HBO’s Veep, starring Julia Louis-Dreyfus, is back for season three on Apr. 6. Here’s what you need to know to catch up.
What’s the premise? With aspirations of becoming the leader of the free world, Selina Meyer is relegated to the utterly powerless role of Vice President, which — while only a heartbeat away from the excitement and prestige of the Oval Office — is a neverending string of pointless press opps and the frantic damage control that follows.
What’s it like? Take the incompetence of the Dunder Mifflin office, the political absurdity of Dr. Strangelove, and the quick-paced humor of Arrested Development, and you’re close to the vibe of Veep. Julia Louis-Dreyfus is a lovable misanthrope on par with Larry David in Curb Your Enthusiasm and her staff of hacks is just as funny.
Where can I see it? In addition to DVD and HBO On Demand, both seasons are available to watch on HBO Go and Xfinity with your subscription. Otherwise, purchase season one on iTunes, Amazon or Vudu to prime yourself for new episodes.
How long will it take? Season one is eight episodes and season two is ten episodes. With each installment running a zippy 30 minutes, you can watch one or two Veeps a night and be caught up within two weeks.
What do the critics think? Both seasons are fresh on the Tomatometer, but the general consensus is that Veep gets better with season two (the score climbs from 71 percent to 88 percent). Melissa Maerz of Entertainment Weekly wrote, “The wit is rapid-fire, and keeping up with Louis-Dreyfus as she sprints between appointments, all shaken up like a soda bottle about to explode, is good fun,” and Hank Stuever of the Washington Post said, “Thanks to Louis-Dreyfus, and the show’s remarkable knack for dialogue and timing, Veep is instantly engaging and outrageously fun.”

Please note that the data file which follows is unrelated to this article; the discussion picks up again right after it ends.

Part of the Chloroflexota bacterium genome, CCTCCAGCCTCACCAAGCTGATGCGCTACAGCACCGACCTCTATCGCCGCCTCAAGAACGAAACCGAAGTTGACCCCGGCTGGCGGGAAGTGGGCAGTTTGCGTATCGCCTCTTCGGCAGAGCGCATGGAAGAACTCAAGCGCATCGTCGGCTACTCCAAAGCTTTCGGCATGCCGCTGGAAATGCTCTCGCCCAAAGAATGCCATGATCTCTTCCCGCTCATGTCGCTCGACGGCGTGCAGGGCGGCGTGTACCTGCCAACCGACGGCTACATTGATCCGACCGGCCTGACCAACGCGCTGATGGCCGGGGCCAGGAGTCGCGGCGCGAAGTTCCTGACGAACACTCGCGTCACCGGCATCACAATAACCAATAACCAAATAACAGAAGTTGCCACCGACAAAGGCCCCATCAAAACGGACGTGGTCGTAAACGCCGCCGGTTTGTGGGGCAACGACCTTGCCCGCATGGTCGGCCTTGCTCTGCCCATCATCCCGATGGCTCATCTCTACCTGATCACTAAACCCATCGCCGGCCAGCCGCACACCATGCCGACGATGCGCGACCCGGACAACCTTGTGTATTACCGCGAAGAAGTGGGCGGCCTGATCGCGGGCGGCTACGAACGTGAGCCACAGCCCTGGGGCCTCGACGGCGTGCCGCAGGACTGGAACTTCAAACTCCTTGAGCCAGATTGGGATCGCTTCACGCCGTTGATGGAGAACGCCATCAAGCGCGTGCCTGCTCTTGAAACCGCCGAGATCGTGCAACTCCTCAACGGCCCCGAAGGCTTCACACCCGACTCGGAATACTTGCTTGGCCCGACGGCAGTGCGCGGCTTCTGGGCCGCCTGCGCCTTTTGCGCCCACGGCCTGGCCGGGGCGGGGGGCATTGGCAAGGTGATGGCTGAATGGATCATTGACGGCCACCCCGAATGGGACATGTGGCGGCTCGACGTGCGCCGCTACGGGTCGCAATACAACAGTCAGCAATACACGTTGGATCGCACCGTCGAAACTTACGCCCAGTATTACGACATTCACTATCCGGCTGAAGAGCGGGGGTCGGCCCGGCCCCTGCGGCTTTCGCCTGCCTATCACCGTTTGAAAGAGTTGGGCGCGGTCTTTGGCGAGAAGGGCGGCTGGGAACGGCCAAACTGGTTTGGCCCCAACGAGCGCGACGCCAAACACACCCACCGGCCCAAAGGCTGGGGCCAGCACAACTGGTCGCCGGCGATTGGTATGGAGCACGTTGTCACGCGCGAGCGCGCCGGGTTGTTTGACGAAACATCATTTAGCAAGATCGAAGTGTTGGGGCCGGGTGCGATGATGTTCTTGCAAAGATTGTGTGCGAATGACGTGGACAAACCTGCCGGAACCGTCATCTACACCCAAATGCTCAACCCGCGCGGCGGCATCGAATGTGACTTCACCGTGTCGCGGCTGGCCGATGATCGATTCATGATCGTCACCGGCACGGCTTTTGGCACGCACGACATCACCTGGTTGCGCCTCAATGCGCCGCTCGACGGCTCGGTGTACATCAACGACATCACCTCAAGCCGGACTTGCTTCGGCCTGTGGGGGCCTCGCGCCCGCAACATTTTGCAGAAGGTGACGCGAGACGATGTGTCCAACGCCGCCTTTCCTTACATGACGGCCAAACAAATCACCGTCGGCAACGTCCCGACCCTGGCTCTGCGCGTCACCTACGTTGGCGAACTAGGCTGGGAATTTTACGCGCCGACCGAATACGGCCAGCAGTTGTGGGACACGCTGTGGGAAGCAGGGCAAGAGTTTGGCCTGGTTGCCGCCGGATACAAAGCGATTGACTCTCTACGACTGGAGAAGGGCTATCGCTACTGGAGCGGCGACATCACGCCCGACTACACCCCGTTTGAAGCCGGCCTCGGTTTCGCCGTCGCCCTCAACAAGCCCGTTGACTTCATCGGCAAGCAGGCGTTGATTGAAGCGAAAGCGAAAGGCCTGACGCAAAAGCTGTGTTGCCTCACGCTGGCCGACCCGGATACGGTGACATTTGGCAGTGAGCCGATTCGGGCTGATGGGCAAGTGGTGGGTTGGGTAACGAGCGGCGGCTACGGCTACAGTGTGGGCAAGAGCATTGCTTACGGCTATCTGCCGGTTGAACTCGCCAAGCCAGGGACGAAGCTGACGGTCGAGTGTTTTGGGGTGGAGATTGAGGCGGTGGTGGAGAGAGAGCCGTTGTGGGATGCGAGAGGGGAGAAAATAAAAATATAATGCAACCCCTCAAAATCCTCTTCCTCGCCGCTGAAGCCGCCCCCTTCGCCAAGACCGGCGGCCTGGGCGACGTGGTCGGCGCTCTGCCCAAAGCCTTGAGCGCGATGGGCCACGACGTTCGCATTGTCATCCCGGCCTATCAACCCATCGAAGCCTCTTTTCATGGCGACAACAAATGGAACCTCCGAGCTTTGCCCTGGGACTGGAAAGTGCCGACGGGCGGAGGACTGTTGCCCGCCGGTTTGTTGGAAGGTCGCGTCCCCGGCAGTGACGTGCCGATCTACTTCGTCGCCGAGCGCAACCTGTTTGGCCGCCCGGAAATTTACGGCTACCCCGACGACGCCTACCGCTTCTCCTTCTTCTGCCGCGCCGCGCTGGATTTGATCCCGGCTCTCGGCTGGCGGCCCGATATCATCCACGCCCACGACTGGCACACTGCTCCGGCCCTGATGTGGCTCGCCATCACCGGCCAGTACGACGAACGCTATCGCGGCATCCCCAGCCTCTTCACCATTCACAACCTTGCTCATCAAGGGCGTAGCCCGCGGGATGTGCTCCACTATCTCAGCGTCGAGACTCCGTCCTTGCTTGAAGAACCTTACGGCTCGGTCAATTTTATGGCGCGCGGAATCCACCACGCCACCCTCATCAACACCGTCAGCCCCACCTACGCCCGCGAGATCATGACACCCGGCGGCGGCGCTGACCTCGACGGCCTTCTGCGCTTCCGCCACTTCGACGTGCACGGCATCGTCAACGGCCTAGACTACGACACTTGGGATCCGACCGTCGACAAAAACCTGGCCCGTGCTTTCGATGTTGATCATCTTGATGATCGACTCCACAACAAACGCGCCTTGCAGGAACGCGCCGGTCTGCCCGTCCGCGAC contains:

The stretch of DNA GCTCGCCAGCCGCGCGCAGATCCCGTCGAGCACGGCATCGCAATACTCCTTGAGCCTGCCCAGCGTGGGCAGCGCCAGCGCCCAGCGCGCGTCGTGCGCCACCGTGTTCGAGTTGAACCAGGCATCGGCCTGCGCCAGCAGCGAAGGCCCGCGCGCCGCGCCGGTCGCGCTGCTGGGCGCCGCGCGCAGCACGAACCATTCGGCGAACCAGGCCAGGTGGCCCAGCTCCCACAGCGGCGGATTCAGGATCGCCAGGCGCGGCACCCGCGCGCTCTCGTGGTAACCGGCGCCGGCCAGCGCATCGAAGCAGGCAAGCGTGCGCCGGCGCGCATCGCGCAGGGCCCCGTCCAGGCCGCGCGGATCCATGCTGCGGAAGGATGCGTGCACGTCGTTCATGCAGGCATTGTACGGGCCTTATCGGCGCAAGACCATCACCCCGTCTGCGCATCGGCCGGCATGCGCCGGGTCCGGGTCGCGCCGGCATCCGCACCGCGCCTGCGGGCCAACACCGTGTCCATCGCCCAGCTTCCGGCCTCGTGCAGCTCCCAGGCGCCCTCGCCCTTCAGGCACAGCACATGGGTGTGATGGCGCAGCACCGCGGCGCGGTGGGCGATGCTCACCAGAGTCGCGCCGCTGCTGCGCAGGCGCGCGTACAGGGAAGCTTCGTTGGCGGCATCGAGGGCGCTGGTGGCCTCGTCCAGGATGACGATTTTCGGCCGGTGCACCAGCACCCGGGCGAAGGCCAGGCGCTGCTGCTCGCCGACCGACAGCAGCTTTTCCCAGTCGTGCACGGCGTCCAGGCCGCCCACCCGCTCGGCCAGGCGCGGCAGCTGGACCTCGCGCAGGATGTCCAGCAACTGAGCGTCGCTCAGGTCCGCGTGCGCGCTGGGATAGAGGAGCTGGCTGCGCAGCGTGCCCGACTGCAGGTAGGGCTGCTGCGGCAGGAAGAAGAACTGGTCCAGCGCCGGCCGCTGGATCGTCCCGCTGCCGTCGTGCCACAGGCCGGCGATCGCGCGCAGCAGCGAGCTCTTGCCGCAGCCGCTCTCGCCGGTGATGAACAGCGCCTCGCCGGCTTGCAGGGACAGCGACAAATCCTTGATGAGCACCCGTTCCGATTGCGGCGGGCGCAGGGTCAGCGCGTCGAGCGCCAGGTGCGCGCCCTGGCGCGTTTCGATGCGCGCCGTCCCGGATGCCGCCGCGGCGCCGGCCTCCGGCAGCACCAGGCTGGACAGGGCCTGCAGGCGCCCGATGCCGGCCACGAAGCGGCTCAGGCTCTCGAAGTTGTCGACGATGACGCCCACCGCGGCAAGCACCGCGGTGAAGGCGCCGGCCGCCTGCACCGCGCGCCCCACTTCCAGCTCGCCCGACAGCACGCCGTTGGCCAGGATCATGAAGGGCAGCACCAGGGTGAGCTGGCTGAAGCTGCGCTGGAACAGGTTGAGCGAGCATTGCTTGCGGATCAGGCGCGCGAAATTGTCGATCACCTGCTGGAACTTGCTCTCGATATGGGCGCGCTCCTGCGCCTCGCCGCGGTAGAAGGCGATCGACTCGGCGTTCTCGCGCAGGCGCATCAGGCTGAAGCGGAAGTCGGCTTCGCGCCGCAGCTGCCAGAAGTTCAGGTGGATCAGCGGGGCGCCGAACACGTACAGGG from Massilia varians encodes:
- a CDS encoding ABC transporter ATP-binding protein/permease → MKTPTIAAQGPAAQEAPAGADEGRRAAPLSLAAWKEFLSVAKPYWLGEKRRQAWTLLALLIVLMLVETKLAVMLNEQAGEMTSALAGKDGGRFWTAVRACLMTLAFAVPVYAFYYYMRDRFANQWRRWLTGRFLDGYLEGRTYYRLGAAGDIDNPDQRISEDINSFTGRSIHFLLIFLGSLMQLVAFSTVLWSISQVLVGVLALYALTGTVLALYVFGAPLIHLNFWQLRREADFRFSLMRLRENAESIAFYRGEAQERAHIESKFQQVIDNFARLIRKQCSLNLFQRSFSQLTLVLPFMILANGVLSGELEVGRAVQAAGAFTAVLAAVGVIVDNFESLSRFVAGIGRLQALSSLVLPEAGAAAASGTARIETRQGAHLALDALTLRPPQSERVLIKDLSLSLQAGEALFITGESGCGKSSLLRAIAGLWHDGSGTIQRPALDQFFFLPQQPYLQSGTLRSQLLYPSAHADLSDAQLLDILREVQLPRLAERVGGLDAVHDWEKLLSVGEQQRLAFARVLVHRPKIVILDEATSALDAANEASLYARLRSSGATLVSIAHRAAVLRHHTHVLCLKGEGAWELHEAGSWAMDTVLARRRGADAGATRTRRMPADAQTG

Why should I watch this? It’s all about the cast with Veep. Louis-Dreyfus, whose comedic chops have scored her four Emmys (including two wins for her role as the Veep) and a record-breaking 14 nominations in all, is fierce as D.C.’s potty-mouthed second banana. And she’s just one reason to watch; the supporting cast takes turns simultaneously making you laugh and cringe. Chief of staff Amy Brookheimer (Anna Chlumsky) and personal aide Gary Walsh (Tony Hale) are pitifully loyal. Mike McClintock (Matt Walsh) is the director of communications who has never said one appropriate thing, and Jonah Ryan (Timothy Simons) is perhaps one of the best least-likable characters on TV. And then there’s Dan (Reid Scott), the team’s overachiever who has hopes of brown-nosing his way into the White House. All are hilarious in their desperation to cling to what look like the worst jobs in America.
What’s my next step? Veep was developed for HBO by Scottish satirist Armando Iannucci, who directed the acclaimed British film In the Loop (based on the BBC series The Thick of It), so give that a watch. If it’s the perversion of politics that attracts you to Veep, try House of Cards or the Danish television series Borgen. For the lighter side of satire, check out Parks and Recreation, with a crackerjack ensemble led by Amy Poehler, or try the animated series Archer on FX. You may also enjoy the over-the-top 2012 slapstick flick The Campaign, starring Will Ferrell and Zach Galifianakis.